Physician discussions with terminally ill patients: a cross-national comparison
Cartwright, CM, Onwuteaka-Philipsen, BD, Williams, GM, Faisst, K, Mortier, F, Nilstun, T, Norup M, van der Heide, A & Miccinesi, G 2007, 'Physician discussions with terminally ill patients: a cross-national comparison', Palliative Medicine, vol. 21, no. 4, pp. 295-303.
Published version available from: http://dx.doi.org/10.1177/0269216307079063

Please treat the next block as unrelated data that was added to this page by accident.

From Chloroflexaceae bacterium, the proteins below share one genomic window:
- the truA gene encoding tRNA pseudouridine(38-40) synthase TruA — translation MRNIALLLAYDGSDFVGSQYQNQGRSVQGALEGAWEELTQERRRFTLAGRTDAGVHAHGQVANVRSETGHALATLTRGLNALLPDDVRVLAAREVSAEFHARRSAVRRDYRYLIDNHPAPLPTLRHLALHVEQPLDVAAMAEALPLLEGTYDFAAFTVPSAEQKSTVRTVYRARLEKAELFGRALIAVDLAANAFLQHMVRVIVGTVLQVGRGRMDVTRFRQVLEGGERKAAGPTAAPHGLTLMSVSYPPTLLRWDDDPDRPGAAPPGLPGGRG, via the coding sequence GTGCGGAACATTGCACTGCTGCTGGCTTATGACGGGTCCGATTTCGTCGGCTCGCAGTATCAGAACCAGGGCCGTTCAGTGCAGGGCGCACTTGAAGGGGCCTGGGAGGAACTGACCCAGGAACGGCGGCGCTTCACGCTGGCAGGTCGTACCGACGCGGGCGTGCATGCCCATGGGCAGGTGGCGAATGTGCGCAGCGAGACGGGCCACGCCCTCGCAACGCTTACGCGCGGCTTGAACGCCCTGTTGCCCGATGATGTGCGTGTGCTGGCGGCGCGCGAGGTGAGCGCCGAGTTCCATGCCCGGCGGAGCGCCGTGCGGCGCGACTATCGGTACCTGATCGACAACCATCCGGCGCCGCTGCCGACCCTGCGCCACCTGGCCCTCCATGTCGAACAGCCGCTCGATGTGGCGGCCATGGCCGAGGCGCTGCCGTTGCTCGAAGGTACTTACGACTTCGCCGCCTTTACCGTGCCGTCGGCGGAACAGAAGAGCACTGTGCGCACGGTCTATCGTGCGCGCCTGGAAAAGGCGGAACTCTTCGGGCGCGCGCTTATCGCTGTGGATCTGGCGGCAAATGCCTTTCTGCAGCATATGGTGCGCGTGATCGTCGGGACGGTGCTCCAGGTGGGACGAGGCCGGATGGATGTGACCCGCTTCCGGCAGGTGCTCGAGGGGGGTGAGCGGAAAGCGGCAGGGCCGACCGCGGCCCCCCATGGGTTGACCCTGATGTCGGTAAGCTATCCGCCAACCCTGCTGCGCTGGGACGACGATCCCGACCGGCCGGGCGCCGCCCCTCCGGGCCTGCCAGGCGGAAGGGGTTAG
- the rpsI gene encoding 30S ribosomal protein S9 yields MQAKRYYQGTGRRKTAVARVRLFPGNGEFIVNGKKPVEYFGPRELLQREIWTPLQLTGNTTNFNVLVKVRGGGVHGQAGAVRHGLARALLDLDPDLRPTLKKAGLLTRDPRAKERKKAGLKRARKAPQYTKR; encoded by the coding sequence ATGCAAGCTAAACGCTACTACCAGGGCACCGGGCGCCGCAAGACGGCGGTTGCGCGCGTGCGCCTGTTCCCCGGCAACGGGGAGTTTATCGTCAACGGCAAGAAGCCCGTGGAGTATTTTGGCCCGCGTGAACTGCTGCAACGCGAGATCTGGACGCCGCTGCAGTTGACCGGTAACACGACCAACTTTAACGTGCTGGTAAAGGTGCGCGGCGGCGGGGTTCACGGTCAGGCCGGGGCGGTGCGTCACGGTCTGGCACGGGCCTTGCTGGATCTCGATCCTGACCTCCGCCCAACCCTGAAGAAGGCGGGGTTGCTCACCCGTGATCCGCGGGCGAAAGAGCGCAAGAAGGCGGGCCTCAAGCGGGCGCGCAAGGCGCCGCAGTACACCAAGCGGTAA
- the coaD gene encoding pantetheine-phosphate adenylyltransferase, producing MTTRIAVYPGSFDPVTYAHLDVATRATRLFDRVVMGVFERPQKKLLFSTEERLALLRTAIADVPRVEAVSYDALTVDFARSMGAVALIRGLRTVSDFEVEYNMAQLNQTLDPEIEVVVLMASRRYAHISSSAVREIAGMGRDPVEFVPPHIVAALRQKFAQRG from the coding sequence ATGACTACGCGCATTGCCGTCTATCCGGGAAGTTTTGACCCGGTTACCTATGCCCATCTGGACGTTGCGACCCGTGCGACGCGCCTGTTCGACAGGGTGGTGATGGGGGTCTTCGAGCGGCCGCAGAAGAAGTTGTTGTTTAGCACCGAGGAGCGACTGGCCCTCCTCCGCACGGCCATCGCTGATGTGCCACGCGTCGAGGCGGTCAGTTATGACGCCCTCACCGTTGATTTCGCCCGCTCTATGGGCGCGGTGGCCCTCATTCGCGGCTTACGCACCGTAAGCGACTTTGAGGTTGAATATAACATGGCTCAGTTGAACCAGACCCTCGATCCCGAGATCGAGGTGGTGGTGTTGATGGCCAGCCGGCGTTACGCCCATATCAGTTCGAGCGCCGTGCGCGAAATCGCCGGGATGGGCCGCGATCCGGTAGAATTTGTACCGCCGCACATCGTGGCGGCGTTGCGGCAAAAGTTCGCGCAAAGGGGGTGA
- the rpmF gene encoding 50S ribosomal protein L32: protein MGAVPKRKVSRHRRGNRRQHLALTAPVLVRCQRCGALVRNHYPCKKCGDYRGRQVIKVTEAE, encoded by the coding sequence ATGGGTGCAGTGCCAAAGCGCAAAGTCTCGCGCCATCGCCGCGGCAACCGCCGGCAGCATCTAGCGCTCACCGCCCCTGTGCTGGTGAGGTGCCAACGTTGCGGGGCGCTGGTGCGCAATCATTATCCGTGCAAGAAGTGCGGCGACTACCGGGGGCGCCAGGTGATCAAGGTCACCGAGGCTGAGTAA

A major issue in the care of terminally ill patients is communication and information provision. This paper reports the extent to which physicians in Australia, Belgium, Denmark, Italy, the Netherlands, Sweden and Switzerland discuss topics relevant to end of life care with terminally ill patients and their relatives (without first informing the patient), and possible associations between physician-specific characteristics and such discussions. Response rates to the postal survey ranged from 39% to 68% (n = 10139). Physicians in most of the countries except Italy `in principle, always' discuss issues related to terminal illness with their patients but not with patients' relatives without first informing the patient, unless the relatives ask. Cross-national differences remained strong after controlling for physician characteristics. The majority of physicians appeared to support the principle of patient-centred care to terminally ill patients, consistent with palliative care philosophy and with the law and/or professional guidelines in most of the countries studied.